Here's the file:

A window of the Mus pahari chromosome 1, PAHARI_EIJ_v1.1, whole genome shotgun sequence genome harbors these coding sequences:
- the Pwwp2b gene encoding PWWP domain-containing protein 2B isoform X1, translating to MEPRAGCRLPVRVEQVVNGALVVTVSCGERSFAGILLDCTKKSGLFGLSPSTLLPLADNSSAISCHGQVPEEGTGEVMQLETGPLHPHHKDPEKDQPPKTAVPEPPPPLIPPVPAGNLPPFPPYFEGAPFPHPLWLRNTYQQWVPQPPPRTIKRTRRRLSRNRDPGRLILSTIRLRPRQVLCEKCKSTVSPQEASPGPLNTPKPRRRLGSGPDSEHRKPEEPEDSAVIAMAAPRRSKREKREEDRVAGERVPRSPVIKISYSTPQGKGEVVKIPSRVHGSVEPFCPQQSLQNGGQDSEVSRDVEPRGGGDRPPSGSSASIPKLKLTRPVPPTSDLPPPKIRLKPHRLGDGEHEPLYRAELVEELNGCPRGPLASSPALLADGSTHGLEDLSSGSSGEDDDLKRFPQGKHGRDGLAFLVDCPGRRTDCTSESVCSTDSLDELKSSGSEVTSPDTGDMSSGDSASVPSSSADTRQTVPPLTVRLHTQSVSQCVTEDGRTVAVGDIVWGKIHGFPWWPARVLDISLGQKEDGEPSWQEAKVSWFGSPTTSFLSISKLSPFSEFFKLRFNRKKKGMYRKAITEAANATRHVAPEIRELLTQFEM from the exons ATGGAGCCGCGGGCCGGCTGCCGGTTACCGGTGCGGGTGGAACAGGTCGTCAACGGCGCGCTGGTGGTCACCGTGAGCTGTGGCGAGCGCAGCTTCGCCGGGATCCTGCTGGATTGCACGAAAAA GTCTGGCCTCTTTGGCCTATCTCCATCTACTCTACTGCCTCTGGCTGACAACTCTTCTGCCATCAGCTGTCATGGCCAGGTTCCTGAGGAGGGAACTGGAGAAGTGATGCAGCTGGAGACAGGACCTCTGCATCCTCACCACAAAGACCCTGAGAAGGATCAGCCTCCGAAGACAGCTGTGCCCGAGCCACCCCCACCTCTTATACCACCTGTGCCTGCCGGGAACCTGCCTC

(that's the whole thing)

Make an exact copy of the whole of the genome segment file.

A window of the Mus pahari chromosome 1, PAHARI_EIJ_v1.1, whole genome shotgun sequence genome harbors these coding sequences:
- the Pwwp2b gene encoding PWWP domain-containing protein 2B isoform X1, translating to MEPRAGCRLPVRVEQVVNGALVVTVSCGERSFAGILLDCTKKSGLFGLSPSTLLPLADNSSAISCHGQVPEEGTGEVMQLETGPLHPHHKDPEKDQPPKTAVPEPPPPLIPPVPAGNLPPFPPYFEGAPFPHPLWLRNTYQQWVPQPPPRTIKRTRRRLSRNRDPGRLILSTIRLRPRQVLCEKCKSTVSPQEASPGPLNTPKPRRRLGSGPDSEHRKPEEPEDSAVIAMAAPRRSKREKREEDRVAGERVPRSPVIKISYSTPQGKGEVVKIPSRVHGSVEPFCPQQSLQNGGQDSEVSRDVEPRGGGDRPPSGSSASIPKLKLTRPVPPTSDLPPPKIRLKPHRLGDGEHEPLYRAELVEELNGCPRGPLASSPALLADGSTHGLEDLSSGSSGEDDDLKRFPQGKHGRDGLAFLVDCPGRRTDCTSESVCSTDSLDELKSSGSEVTSPDTGDMSSGDSASVPSSSADTRQTVPPLTVRLHTQSVSQCVTEDGRTVAVGDIVWGKIHGFPWWPARVLDISLGQKEDGEPSWQEAKVSWFGSPTTSFLSISKLSPFSEFFKLRFNRKKKGMYRKAITEAANATRHVAPEIRELLTQFEM from the exons ATGGAGCCGCGGGCCGGCTGCCGGTTACCGGTGCGGGTGGAACAGGTCGTCAACGGCGCGCTGGTGGTCACCGTGAGCTGTGGCGAGCGCAGCTTCGCCGGGATCCTGCTGGATTGCACGAAAAA GTCTGGCCTCTTTGGCCTATCTCCATCTACTCTACTGCCTCTGGCTGACAACTCTTCTGCCATCAGCTGTCATGGCCAGGTTCCTGAGGAGGGAACTGGAGAAGTGATGCAGCTGGAGACAGGACCTCTGCATCCTCACCACAAAGACCCTGAGAAGGATCAGCCTCCGAAGACAGCTGTGCCCGAGCCACCCCCACCTCTTATACCACCTGTGCCTGCCGGGAACCTGCCTC